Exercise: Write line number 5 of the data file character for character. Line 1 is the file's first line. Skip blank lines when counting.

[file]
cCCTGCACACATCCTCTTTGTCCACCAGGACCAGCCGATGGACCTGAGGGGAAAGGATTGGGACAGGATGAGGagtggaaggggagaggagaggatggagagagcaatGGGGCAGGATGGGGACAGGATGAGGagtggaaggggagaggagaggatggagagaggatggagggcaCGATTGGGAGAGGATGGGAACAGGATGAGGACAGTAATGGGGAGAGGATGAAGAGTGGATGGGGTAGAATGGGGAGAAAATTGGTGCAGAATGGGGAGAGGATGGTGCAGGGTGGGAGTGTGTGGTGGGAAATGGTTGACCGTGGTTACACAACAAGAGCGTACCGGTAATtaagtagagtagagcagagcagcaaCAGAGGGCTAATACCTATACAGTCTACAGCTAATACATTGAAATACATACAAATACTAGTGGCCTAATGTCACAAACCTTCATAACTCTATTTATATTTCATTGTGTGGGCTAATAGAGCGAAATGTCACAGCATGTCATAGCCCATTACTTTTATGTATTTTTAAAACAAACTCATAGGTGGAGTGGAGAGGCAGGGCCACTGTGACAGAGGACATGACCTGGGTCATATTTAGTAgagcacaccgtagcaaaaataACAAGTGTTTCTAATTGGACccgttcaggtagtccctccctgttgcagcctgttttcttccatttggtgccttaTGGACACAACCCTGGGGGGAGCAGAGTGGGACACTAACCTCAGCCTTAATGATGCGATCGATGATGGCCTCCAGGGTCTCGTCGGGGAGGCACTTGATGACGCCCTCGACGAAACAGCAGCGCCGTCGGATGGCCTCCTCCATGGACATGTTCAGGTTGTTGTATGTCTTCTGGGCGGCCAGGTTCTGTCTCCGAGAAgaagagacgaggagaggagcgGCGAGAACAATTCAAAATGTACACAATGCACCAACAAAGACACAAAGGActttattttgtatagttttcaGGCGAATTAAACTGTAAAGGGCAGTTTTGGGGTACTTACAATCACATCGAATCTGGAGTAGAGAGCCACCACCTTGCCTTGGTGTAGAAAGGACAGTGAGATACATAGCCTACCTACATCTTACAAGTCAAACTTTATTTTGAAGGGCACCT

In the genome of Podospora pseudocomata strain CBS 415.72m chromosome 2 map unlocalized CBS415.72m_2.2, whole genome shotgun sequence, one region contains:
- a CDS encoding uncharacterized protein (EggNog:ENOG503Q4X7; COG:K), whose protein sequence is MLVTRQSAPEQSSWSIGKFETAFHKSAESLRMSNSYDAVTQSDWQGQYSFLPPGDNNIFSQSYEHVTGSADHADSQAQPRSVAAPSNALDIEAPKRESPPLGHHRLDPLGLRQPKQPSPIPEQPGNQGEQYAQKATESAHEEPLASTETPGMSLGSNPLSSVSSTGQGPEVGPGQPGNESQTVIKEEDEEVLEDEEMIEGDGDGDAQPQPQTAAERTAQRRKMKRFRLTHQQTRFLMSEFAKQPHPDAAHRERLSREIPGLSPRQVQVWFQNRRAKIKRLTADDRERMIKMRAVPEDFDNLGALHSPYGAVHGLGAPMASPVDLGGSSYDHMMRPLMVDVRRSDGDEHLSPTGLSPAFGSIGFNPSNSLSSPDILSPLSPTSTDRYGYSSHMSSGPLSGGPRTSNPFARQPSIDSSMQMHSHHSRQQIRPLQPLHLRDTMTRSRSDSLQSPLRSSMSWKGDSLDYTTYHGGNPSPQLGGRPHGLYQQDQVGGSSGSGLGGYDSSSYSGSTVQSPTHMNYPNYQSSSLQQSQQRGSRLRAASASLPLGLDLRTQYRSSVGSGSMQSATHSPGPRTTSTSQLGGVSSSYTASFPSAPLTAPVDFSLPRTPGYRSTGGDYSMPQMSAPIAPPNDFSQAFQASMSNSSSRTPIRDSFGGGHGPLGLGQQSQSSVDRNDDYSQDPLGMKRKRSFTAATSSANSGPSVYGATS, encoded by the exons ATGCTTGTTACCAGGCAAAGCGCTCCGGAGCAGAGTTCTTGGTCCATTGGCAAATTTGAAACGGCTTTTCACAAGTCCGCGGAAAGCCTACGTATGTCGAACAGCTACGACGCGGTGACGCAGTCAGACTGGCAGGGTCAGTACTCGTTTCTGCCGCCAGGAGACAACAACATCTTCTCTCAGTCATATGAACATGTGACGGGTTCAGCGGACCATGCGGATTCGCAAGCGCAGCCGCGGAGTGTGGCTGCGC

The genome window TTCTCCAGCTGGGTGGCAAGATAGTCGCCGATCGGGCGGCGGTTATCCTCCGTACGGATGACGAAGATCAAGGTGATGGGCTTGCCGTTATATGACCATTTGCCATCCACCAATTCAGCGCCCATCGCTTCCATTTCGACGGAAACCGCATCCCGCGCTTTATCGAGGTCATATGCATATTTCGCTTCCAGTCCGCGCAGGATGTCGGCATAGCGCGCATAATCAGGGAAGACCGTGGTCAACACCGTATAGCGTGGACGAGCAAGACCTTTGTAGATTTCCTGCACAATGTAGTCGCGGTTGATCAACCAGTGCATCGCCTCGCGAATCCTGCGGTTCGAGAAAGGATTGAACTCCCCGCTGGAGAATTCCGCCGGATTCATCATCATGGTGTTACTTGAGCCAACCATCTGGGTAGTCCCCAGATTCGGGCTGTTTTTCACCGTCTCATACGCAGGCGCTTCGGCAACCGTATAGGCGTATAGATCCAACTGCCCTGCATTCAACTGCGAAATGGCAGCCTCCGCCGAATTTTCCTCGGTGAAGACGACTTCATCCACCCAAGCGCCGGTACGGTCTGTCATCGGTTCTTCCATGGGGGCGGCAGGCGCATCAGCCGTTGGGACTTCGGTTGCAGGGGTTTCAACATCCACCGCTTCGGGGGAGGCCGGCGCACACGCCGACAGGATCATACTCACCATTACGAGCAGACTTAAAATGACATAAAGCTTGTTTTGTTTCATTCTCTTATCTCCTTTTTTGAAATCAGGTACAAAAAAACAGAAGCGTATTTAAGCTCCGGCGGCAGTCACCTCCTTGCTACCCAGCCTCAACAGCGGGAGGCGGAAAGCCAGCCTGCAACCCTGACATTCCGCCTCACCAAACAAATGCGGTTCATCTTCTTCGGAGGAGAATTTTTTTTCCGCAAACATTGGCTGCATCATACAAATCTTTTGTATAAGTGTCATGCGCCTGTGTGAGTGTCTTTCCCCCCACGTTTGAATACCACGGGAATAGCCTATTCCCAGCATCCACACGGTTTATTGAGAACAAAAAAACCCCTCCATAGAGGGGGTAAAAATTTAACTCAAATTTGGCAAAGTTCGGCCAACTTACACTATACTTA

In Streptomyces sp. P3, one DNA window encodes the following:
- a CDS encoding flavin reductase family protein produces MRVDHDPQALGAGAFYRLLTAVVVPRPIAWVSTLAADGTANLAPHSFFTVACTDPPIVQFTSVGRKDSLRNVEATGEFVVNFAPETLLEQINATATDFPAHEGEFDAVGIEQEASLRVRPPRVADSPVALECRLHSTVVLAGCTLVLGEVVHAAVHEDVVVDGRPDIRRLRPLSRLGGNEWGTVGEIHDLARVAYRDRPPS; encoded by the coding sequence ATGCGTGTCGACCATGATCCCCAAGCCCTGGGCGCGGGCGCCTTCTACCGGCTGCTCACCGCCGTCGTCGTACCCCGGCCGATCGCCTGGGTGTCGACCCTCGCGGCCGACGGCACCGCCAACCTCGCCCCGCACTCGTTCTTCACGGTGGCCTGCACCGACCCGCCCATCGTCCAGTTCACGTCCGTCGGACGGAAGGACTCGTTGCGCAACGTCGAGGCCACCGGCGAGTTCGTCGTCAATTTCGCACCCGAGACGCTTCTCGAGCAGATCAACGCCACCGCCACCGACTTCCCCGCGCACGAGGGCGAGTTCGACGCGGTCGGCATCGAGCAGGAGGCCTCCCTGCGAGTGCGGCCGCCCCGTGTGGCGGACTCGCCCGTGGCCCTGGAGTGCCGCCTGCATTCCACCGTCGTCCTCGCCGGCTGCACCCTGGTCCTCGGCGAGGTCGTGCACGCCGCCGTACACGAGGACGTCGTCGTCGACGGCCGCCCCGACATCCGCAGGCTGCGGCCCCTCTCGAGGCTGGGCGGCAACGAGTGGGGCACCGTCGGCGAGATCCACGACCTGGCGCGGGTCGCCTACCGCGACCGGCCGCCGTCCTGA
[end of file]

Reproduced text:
In Streptomyces sp. P3, one DNA window encodes the following: